September 29, 2005

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The people's Confucius

Everything old is new again. Confucius is quickly regaining his place amongst China's pantheon of heroes. Yesterday in Shandong there was a major celebration of Confucius's birthday in Qufu. The China Daily waxes lyrically, saying Confucius soundbites offer wisdom and laughter and stating Confucius probably ties with Shakespeare for the title of most quoted human ever and noting he scooped a guy called Matthew: Most Confucius aphorisms can easily cross boundaries of age, culture and religion. Actually parallels exist: "Do not do to others what you do not want them to do to you." This echoes the Golden Rule from Matthew 7:12: "Do unto others as you would have them do unto you."

For a long time the Communists had trouble with Confucius. The China Daily puts it delicately:

However, not every citation from the sage sounds palatable to the modern ear. Confucian overemphasis on filial piety and respect for authority was criticized during the May 4 Movement in 1919 as hampering social progress. In the early 1970s, Confucius became the target of character assassination as part of a weird political movement.
"Weird political movement" - what a great phase. I wonder if that will become part of the Party's official history.

Like all things in politics, the key question is why now? The answer is between the lines of a piece in the People's Daily titled Enlightenment drawn from global worship of Confucius:

...The world today is not in peace, this is mainly because of hegemony and terrorism...Confucius said, "A gentleman gets along with others, but does not necessarily agree with them; a base man agrees with others, but does not coexist with them harmoniously".
In case it's too subtle for you, I'll help you: U.S.A.
...Fifty years ago, the Chinese government, together with India and Burma (Myanmar), initiated the Five Principles of Peaceful Coexistence for handling international relations, and thus made major contribution to world peace.

The "one country, two systems" principle advanced by Deng Xiaoping has successfully solved the problem of the return of Hong Kong and Macao to the embrace of the motherland and it embodies China's traditional spirit of "harmony without uniformity", thus providing the world with a typical example for solving similar problems.

In case it's too subtle for you, I'll help you: Taiwan

Confucianism advocates benevolence: "One who, destining to develop himself, develops others and in destining to sustain himself, sustains others", "Don't do to others what you don't want others to do to you", and one should get along well with all peace-loving people. Refraining from seeking hegemony is a fine tradition of Confucianism.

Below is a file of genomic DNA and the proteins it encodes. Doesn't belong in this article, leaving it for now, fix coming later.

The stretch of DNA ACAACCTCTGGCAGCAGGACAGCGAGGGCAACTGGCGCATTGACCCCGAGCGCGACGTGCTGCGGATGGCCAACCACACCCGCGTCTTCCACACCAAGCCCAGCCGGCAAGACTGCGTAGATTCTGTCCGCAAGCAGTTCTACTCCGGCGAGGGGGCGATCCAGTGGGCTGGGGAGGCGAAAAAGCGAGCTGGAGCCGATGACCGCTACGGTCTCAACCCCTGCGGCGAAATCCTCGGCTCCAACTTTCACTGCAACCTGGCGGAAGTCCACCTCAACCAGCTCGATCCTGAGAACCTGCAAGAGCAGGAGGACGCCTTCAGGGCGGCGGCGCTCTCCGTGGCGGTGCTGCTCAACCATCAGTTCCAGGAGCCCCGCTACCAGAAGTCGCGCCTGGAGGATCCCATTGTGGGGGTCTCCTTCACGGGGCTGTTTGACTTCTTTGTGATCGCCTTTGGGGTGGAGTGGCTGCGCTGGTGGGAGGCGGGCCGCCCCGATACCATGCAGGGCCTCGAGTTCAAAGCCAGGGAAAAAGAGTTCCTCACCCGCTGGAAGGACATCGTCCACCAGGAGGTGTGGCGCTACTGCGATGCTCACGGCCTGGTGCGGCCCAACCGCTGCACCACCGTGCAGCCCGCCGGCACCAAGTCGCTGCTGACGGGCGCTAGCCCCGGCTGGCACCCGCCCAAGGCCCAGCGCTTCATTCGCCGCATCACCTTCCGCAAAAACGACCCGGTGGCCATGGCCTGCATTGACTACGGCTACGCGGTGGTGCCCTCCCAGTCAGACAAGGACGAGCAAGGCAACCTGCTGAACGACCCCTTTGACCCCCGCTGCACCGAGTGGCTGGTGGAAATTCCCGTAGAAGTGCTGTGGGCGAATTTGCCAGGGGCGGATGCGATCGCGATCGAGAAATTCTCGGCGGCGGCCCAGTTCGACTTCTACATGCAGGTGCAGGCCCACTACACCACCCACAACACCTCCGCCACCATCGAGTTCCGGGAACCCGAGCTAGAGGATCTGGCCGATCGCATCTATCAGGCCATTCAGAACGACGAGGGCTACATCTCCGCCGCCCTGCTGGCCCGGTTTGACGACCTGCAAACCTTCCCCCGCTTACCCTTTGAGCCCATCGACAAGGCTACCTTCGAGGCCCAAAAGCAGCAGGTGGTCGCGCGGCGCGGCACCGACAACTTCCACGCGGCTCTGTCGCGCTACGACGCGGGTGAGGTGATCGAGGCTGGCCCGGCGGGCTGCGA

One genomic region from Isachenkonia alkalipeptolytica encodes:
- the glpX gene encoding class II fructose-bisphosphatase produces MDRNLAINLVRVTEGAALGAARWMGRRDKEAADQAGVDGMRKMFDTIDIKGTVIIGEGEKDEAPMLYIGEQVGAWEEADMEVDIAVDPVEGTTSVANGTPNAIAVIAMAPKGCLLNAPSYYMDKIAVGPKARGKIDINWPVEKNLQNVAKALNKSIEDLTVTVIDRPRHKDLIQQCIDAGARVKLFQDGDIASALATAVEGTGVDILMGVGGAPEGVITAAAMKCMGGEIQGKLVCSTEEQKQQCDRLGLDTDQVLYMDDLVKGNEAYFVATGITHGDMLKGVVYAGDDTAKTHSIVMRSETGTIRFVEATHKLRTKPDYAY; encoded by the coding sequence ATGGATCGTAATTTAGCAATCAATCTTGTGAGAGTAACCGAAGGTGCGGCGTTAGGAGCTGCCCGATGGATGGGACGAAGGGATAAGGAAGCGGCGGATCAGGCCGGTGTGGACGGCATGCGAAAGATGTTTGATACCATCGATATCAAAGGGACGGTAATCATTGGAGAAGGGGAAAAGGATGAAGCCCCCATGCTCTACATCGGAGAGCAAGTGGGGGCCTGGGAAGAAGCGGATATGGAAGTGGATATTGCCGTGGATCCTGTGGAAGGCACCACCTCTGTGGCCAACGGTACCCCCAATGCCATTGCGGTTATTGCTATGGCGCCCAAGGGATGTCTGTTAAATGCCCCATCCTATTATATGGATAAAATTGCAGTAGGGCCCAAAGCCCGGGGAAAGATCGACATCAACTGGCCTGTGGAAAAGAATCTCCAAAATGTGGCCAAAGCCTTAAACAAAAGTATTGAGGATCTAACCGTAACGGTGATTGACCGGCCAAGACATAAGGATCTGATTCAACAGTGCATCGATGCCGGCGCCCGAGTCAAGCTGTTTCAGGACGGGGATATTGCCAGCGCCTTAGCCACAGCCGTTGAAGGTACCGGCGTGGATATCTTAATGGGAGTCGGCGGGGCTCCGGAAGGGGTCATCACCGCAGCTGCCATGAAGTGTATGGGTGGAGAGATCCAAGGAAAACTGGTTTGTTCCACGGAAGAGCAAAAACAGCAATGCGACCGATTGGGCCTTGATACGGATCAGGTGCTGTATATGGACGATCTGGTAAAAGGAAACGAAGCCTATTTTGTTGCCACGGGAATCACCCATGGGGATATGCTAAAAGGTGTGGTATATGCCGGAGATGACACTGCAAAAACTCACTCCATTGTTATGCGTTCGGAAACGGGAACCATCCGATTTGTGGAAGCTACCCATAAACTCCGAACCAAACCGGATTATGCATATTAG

China's present peaceful rise is precisely an inheritance of the fine tradition. China's peaceful development will not constitute a threat to the surrounding countries. As Chinese President Hu Jintao said in his speech delivered at the summit marking the 60th anniversary of the founding of the United Nations on September 15: We should "adhere to the spirit of tolerance, jointly build a harmonious world. Difference in history, culture, social system and development pattern should not become obstacle to exchanges among various countries, still less should it be a reason for mutual antagonism". This actually is an emphasis on "harmony without uniformity".
That last paragraph is for everyone, with an emphasis on the U.S.A.

So the why is simple: Confucius hasn't changed, but the Communist Party has. "Harmony without uniformity" is the antithesis of the CCP's history.

posted by Simon on 09.29.05 at 11:14 AM in the China politics category.


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Heh. The Pancha Sila came into existence right *after* China's invasion of Tibet, and *before* the Sino-Indian War.

And they didn't stop upstandingly nonaligned Indonesia from invading both East Timor and West Papua.

posted by: Joel on 10.01.05 at 03:47 PM [permalink]

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